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Reflections on Wikis

Page history last edited by PBworks 16 years, 7 months ago

Individual librarians are working on using wikis for conferences, symposia, etc. as well as more long-term projects. Libraries themselves are also starting to create and use wikis. As you can see from the Bull Run Regional Library wiki, this library is not only using the wiki to communicate with its patrons, but to make the regional library itself stand out. If you click on the link below the library's address, you're taken to the Prince William County Public Library System webpage. By creating its own wiki, Bull Run differentiates its offerings to its community.


Other wikis help pull together information in new ways. For example, the Ohio University Libraries Lit Wiki provides links to databases for the fields of literature, film, and drama. The Princeton Public Library wiki allows patrons to add their own reviews, another great way to include patrons and gather their input.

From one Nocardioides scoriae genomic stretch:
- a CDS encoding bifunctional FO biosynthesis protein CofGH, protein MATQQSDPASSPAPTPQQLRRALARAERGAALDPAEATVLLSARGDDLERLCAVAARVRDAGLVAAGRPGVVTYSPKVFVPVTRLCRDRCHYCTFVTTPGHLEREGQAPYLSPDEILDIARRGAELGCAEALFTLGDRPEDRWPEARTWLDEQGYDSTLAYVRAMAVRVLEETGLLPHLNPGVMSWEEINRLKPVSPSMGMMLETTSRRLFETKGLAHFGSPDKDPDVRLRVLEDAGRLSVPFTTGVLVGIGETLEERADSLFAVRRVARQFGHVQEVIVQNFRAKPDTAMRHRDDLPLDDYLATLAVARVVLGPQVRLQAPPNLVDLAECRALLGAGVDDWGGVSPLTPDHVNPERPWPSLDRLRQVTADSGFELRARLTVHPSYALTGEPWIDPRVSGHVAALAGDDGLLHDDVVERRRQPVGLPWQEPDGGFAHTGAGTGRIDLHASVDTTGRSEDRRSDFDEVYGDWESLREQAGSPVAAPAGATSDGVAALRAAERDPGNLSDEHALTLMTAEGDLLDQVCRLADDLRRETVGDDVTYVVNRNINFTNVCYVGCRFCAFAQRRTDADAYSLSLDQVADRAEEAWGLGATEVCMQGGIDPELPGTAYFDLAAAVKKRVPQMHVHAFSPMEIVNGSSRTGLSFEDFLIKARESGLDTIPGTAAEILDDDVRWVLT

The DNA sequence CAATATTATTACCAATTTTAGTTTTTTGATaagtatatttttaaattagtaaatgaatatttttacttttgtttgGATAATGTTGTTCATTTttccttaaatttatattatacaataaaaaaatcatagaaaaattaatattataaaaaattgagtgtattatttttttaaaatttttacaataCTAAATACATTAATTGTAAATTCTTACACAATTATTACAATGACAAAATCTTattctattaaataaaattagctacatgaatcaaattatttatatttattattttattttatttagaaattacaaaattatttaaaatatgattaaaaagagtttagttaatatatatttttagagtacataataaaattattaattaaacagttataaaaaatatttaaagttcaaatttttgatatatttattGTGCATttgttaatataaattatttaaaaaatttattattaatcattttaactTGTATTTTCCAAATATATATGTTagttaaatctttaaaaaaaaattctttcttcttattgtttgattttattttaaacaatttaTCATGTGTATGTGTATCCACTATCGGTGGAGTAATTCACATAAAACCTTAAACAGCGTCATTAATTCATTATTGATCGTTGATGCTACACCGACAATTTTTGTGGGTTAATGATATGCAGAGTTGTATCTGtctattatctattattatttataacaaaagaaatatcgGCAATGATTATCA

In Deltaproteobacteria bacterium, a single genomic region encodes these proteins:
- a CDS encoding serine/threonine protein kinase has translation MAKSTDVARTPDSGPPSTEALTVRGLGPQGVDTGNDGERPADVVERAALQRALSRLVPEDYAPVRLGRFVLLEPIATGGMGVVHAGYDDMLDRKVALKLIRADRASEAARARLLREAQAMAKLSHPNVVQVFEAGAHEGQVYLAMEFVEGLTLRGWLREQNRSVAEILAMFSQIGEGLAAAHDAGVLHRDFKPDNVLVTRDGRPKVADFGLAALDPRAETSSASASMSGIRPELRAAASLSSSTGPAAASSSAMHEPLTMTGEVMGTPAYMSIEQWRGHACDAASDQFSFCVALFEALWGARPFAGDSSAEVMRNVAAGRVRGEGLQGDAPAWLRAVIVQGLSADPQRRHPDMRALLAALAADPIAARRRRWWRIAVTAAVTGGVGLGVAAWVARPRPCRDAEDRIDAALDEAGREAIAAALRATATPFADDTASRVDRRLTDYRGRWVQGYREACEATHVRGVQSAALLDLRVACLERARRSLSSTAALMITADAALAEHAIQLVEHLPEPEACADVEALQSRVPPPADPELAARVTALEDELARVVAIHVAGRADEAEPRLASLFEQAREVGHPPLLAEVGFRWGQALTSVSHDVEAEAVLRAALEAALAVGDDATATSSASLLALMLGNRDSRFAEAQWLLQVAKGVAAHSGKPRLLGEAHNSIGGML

We are also seeing wikis created specifically by and for librarians (for the most part), such as LISWiki. Like most wikis, LISWiki is a collaborative effort. There are several areas covered: discussion groups, "blended librarianship," Library 2.0, "roving reference," etc. Another interesting wiki is the Library Success: A Best Practices Wiki, which literally discusses what the title says. The Introduction states: "This wiki was created to be a one-stop-shop for great ideas and information for all types of librarians. All over the world, librarians are developing successful programs and doing innovative things with technology that no one outside of their library knows about." Here is the true utilization of a wiki - as a virtual space to create both community and content. As one delves further into this wiki it is clear that a lot of collaboration has already been accomplished, but there is also a lot more to be said.


The fact that a wiki is always a work in progress is what makes it such a useful tool for libraries. The library world is always changing - not only technology, but policy, patrons needs and wants, continually updated resources, etc. Wikis can be a tool in the discussion of change as well as assist librarians to participate in the changes themselves.

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